Biodynamic wines go even further with their production approach. Biodynamic winemakers consider the production a holistic and even a philosophical/spiritual activity that extends well beyond the components of the wine. Biodynamic winemakers pay attention to factors such as light conditions, optimal time ‘management’ (for growing and harvesting), ideal storage and an overall harmony with the surrounding natural environment. Needless to say, many biodynamic wines are held in high esteem. Today, more and more ‘grands chateaux’, such as Château Palmer and Durfort Vivens, have shifted production to biodynamic wines. Furthermore, the universally acclaimed Romanée Conti and Lalou Bize Leroy wines are also biodynamic.
Other trends, such as ‘agriculture raisonnée’, a ‘reasoned agriculture’ and ‘natural wines’ are also gaining in visibility in the already confusing wine market. Nevertheless, neither their legal nor their practical aspects are clear, partly due to the rather loose interpretation of what these ‘labels’ actually mean.
Organic wines in fine dining experiences
From the consumer side, a study appearing in the British Food Journal stated that the most important factors in choosing a bottle of wine is its regional origin, the price, the way it was produced and the color of the wine (Mann, Ferjani & Reissig, 2012). In this context, organic wines, despite their growing popularity worldwide, were not considered for fine-dining experiences until recently. This was due to the aforementioned image that organic was analogous to lower quality compared with conventional wines.
Nevertheless, an important symbolic change occurred early in the current decade in the social perception of organic wine, which was due to the fact that luxury and sustainability became a solid and feasible association. Various luxury hotel companies and fine dining restaurants in cities, such as Paris, Tokyo and Copenhagen, are enhancing their sustainable image through tangible actions that are conveyed to their guests and clients. Hence, the ‘triple bottom line’ approach, which combines environmental, social and economic perspectives that these companies are projecting to their customers seems to be increasingly visible and well-communicated today.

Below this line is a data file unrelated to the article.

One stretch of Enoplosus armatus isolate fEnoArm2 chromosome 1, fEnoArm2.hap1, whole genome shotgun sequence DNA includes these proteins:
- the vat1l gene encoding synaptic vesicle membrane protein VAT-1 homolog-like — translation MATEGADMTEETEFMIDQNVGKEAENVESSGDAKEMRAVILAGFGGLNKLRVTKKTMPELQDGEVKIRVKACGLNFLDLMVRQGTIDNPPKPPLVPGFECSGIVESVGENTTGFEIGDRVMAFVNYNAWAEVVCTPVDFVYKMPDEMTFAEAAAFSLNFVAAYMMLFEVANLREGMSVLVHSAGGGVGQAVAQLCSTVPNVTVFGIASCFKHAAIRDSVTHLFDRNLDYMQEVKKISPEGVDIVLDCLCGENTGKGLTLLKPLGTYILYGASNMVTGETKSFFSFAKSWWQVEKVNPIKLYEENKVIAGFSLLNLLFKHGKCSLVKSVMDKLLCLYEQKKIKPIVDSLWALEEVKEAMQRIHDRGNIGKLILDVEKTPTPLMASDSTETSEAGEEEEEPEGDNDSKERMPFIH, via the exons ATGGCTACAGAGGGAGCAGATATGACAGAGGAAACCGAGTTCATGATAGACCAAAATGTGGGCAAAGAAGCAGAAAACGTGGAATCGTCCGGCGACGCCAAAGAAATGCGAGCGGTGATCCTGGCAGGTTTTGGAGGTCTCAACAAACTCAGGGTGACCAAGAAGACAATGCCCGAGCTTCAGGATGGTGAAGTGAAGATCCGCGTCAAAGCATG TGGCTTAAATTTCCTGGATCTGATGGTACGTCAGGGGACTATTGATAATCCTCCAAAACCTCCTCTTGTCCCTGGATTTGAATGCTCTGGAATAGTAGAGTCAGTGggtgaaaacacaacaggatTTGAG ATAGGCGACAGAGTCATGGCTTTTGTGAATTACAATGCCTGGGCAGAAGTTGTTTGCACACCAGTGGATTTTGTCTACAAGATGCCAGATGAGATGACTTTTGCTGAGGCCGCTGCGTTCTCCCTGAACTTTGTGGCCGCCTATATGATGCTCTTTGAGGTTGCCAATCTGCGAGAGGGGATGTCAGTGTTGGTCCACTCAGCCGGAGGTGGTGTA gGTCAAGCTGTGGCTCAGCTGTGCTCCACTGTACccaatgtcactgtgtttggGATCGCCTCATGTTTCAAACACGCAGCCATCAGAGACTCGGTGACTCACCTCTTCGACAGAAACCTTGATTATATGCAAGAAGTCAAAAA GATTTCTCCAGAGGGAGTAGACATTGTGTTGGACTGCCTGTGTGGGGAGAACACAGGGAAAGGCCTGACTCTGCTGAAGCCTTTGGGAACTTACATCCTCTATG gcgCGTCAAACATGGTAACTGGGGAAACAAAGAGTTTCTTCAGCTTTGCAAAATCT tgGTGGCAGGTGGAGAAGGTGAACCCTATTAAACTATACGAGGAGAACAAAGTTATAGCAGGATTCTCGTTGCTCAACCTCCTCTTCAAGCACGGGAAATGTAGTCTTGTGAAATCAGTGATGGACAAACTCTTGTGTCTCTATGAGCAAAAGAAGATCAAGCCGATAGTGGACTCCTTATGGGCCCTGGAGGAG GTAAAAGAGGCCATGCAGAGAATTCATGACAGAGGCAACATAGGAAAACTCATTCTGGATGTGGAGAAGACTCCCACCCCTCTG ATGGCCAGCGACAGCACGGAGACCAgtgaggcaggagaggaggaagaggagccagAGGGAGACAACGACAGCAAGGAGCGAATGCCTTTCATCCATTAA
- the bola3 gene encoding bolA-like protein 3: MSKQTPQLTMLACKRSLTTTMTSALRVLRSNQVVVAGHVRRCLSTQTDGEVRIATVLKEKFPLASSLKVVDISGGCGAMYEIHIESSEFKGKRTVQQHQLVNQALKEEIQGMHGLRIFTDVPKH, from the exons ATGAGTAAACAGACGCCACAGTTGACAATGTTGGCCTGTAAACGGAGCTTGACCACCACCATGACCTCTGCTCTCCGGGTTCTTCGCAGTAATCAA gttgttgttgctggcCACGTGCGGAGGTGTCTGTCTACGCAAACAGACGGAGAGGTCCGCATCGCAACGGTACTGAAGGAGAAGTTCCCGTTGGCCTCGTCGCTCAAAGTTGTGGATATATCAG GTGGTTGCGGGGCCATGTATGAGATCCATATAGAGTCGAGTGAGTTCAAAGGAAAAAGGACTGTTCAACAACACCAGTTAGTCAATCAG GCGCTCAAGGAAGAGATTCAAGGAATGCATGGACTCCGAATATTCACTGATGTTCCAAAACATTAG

According to a recent article in Harvard Business Review by Jones and Granjean (2018), organic wine has become popular in fine-dining restaurants since the 2010s. One feasible explication for this shift, is that certified wines, such as organic and biodynamic wines, are often associated with purity and local traditions. In turn, consumers perceive these wines – and the establishments that serve them – in a favorable light in terms of both social and ethical responsibility. Half of the top ten wineries in the U.S. produced organic wines in 2015 and 2016 (Strayer, 2017). Does this mean that the paradigm shift will be an enduring trend for the future of fine dining?
Mann, S., Ferjani, A. & Reissig, L. (2012) What matters to consumers of organic wine?. British Food Journal, 114(2), 272-284. DOI: 10.1108/00070701211202430
"Triple Bottom Line". The Economist. November 17, 2009. Retrieved 20 October 2018.
Sachs, J. (2015) The Age of Sustainable Development. Columbia University Press.
Pink, M. (2015). The sustainable wine market in Europe – Introduction to a market trend and its issues. Oeconomia, 14(2), 131-142.
Strayer, P. (2017). The Organic Opportunity: Will the U.S. Wine Industry Miss Out?. Wines&vines. Retrieved from: https://www.winesandvines.com/columns/section/26/article/178258/The-Organic-Opportunity-Will-the-U.S.-Wine-Industry-Miss-Out
Jones, G. & Grandjean, E. (2018). How organic wine finally caught on. Harvard Business Review. Retrieved from: https://hbr.org/2018/04/how-organic-wine-finally-caught-on